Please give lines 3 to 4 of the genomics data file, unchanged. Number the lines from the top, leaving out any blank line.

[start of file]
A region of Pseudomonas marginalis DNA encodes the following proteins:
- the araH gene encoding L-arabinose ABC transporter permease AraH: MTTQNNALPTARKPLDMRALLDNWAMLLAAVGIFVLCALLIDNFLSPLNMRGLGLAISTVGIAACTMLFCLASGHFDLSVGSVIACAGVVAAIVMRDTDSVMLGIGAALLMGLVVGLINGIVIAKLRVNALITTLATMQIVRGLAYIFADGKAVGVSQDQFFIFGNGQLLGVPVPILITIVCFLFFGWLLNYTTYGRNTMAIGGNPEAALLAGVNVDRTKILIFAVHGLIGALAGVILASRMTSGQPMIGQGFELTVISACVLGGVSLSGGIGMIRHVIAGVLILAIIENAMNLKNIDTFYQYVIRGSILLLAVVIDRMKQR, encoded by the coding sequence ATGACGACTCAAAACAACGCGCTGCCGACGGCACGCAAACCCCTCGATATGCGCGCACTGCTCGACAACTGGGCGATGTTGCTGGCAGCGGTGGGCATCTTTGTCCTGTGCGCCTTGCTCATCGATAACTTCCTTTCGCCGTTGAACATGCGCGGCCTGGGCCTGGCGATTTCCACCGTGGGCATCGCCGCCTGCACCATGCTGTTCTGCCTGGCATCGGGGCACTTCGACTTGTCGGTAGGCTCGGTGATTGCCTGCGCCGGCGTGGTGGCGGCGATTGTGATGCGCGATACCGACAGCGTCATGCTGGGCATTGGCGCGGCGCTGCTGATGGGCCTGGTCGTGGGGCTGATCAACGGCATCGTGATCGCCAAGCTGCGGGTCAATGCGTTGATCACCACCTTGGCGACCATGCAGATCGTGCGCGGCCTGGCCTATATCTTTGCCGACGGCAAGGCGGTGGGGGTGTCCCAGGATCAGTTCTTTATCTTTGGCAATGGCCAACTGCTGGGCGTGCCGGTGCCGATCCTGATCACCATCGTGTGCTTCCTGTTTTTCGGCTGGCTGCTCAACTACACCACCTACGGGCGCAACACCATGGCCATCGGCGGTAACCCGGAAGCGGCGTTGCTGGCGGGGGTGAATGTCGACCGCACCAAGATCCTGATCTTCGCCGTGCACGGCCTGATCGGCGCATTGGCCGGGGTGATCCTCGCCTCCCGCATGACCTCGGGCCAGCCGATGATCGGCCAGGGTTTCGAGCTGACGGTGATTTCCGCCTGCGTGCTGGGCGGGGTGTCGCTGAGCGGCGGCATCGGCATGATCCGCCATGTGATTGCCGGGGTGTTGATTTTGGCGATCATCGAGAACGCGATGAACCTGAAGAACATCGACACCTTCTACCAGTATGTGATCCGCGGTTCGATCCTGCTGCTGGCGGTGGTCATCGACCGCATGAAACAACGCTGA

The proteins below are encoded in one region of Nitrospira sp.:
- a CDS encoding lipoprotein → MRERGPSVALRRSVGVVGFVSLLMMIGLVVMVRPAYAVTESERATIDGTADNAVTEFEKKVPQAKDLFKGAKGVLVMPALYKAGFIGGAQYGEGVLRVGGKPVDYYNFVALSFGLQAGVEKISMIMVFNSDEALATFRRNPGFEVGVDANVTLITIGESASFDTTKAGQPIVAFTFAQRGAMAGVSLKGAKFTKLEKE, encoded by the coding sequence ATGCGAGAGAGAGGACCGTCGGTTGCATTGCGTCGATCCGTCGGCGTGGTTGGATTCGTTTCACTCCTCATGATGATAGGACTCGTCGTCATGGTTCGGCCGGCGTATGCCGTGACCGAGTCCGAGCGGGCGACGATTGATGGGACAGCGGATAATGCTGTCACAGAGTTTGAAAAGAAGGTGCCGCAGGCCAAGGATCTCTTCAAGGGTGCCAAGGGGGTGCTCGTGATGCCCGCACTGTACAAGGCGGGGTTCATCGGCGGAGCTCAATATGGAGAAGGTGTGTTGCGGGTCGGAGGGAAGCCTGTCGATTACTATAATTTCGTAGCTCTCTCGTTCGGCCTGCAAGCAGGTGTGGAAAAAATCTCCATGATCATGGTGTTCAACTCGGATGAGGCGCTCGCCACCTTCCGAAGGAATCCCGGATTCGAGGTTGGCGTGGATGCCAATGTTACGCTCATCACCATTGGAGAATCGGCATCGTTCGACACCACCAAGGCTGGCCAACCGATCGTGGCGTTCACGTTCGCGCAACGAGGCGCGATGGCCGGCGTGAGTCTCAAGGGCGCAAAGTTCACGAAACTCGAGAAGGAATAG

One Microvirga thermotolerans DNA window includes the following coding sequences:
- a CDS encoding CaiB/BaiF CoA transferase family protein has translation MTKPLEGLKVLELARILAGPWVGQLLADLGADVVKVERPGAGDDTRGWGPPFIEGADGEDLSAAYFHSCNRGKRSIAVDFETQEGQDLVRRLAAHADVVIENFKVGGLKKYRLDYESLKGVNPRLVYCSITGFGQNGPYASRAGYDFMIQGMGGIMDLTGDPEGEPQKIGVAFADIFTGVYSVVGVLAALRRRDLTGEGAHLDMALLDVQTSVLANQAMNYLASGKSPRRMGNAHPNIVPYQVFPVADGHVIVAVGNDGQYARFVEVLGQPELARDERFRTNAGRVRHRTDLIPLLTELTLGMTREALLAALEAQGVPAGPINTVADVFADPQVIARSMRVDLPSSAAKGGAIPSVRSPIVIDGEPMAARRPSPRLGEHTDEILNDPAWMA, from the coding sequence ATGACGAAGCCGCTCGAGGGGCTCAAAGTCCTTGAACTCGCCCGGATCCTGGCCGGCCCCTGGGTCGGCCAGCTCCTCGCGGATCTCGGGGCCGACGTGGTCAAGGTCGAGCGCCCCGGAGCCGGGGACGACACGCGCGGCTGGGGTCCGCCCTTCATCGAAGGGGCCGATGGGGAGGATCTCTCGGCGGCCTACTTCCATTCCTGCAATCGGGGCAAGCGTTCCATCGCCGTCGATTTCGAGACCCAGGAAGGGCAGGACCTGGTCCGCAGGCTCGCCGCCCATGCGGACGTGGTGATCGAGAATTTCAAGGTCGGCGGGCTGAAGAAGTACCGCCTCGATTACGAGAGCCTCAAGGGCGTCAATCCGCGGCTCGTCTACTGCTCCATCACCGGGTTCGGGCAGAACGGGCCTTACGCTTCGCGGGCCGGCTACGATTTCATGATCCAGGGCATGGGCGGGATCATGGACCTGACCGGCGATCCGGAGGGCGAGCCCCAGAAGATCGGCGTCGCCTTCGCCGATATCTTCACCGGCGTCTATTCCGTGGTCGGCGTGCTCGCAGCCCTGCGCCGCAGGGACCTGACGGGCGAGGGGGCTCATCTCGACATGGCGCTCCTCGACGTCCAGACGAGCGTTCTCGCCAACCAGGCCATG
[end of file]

The proteins below are encoded in one region of Nitrospira sp.:
- a CDS encoding lipoprotein → MRERGPSVALRRSVGVVGFVSLLMMIGLVVMVRPAYAVTESERATIDGTADNAVTEFEKKVPQAKDLFKGAKGVLVMPALYKAGFIGGAQYGEGVLRVGGKPVDYYNFVALSFGLQAGVEKISMIMVFNSDEALATFRRNPGFEVGVDANVTLITIGESASFDTTKAGQPIVAFTFAQRGAMAGVSLKGAKFTKLEKE, encoded by the coding sequence ATGCGAGAGAGAGGACCGTCGGTTGCATTGCGTCGATCCGTCGGCGTGGTTGGATTCGTTTCACTCCTCATGATGATAGGACTCGTCGTCATGGTTCGGCCGGCGTATGCCGTGACCGAGTCCGAGCGGGCGACGATTGATGGGACAGCGGATAATGCTGTCACAGAGTTTGAAAAGAAGGTGCCGCAGGCCAAGGATCTCTTCAAGGGTGCCAAGGGGGTGCTCGTGATGCCCGCACTGTACAAGGCGGGGTTCATCGGCGGAGCTCAATATGGAGAAGGTGTGTTGCGGGTCGGAGGGAAGCCTGTCGATTACTATAATTTCGTAGCTCTCTCGTTCGGCCTGCAAGCAGGTGTGGAAAAAATCTCCATGATCATGGTGTTCAACTCGGATGAGGCGCTCGCCACCTTCCGAAGGAATCCCGGATTCGAGGTTGGCGTGGATGCCAATGTTACGCTCATCACCATTGGAGAATCGGCATCGTTCGACACCACCAAGGCTGGCCAACCGATCGTGGCGTTCACGTTCGCGCAACGAGGCGCGATGGCCGGCGTGAGTCTCAAGGGCGCAAAGTTCACGAAACTCGAGAAGGAATAG